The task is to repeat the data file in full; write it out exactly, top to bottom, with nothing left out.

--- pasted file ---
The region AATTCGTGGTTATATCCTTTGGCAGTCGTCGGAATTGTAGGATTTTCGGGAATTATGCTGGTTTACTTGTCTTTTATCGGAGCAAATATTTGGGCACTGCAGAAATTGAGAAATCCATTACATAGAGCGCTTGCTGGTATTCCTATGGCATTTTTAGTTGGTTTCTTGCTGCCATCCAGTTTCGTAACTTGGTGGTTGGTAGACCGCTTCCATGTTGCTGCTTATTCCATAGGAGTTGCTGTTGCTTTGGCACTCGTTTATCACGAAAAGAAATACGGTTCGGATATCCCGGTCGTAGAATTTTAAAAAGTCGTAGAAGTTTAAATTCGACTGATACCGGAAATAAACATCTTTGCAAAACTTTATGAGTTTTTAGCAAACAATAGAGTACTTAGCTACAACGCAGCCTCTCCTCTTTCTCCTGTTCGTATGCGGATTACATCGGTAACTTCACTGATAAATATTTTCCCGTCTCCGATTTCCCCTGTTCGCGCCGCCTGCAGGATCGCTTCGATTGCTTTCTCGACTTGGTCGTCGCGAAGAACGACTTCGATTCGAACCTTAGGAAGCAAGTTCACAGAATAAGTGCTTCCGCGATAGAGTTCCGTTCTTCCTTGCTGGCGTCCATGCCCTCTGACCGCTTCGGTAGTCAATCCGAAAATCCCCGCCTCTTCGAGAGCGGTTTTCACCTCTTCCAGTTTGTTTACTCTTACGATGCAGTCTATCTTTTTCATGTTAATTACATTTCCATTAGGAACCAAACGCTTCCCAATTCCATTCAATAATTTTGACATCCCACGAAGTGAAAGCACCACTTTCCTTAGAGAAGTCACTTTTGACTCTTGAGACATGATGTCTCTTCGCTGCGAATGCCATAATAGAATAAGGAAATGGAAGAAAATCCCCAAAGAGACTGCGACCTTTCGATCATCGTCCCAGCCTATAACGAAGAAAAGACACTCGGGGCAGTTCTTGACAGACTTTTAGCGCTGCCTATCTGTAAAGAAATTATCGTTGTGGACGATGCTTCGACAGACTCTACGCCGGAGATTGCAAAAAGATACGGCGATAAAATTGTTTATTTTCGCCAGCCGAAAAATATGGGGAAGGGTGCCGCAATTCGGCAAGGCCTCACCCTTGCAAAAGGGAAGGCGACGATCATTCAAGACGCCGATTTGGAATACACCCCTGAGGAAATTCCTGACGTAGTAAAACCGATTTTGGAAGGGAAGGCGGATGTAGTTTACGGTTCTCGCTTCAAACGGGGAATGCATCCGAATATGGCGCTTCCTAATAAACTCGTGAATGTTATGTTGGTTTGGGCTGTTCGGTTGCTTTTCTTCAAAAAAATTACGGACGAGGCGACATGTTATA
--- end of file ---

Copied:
The region AATTCGTGGTTATATCCTTTGGCAGTCGTCGGAATTGTAGGATTTTCGGGAATTATGCTGGTTTACTTGTCTTTTATCGGAGCAAATATTTGGGCACTGCAGAAATTGAGAAATCCATTACATAGAGCGCTTGCTGGTATTCCTATGGCATTTTTAGTTGGTTTCTTGCTGCCATCCAGTTTCGTAACTTGGTGGTTGGTAGACCGCTTCCATGTTGCTGCTTATTCCATAGGAGTTGCTGTTGCTTTGGCACTCGTTTATCACGAAAAGAAATACGGTTCGGATATCCCGGTCGTAGAATTTTAAAAAGTCGTAGAAGTTTAAATTCGACTGATACCGGAAATAAACATCTTTGCAAAACTTTATGAGTTTTTAGCAAACAATAGAGTACTTAGCTACAACGCAGCCTCTCCTCTTTCTCCTGTTCGTATGCGGATTACATCGGTAACTTCACTGATAAATATTTTCCCGTCTCCGATTTCCCCTGTTCGCGCCGCCTGCAGGATCGCTTCGATTGCTTTCTCGACTTGGTCGTCGCGAAGAACGACTTCGATTCGAACCTTAGGAAGCAAGTTCACAGAATAAGTGCTTCCGCGATAGAGTTCCGTTCTTCCTTGCTGGCGTCCATGCCCTCTGACCGCTTCGGTAGTCAATCCGAAAATCCCCGCCTCTTCGAGAGCGGTTTTCACCTCTTCCAGTTTGTTTACTCTTACGATGCAGTCTATCTTTTTCATGTTAATTACATTTCCATTAGGAACCAAACGCTTCCCAATTCCATTCAATAATTTTGACATCCCACGAAGTGAAAGCACCACTTTCCTTAGAGAAGTCACTTTTGACTCTTGAGACATGATGTCTCTTCGCTGCGAATGCCATAATAGAATAAGGAAATGGAAGAAAATCCCCAAAGAGACTGCGACCTTTCGATCATCGTCCCAGCCTATAACGAAGAAAAGACACTCGGGGCAGTTCTTGACAGACTTTTAGCGCTGCCTATCTGTAAAGAAATTATCGTTGTGGACGATGCTTCGACAGACTCTACGCCGGAGATTGCAAAAAGATACGGCGATAAAATTGTTTATTTTCGCCAGCCGAAAAATATGGGGAAGGGTGCCGCAATTCGGCAAGGCCTCACCCTTGCAAAAGGGAAGGCGACGATCATTCAAGACGCCGATTTGGAATACACCCCTGAGGAAATTCCTGACGTAGTAAAACCGATTTTGGAAGGGAAGGCGGATGTAGTTTACGGTTCTCGCTTCAAACGGGGAATGCATCCGAATATGGCGCTTCCTAATAAACTCGTGAATGTTATGTTGGTTTGGGCTGTTCGGTTGCTTTTCTTCAAAAAAATTACGGACGAGGCGACATGTTATA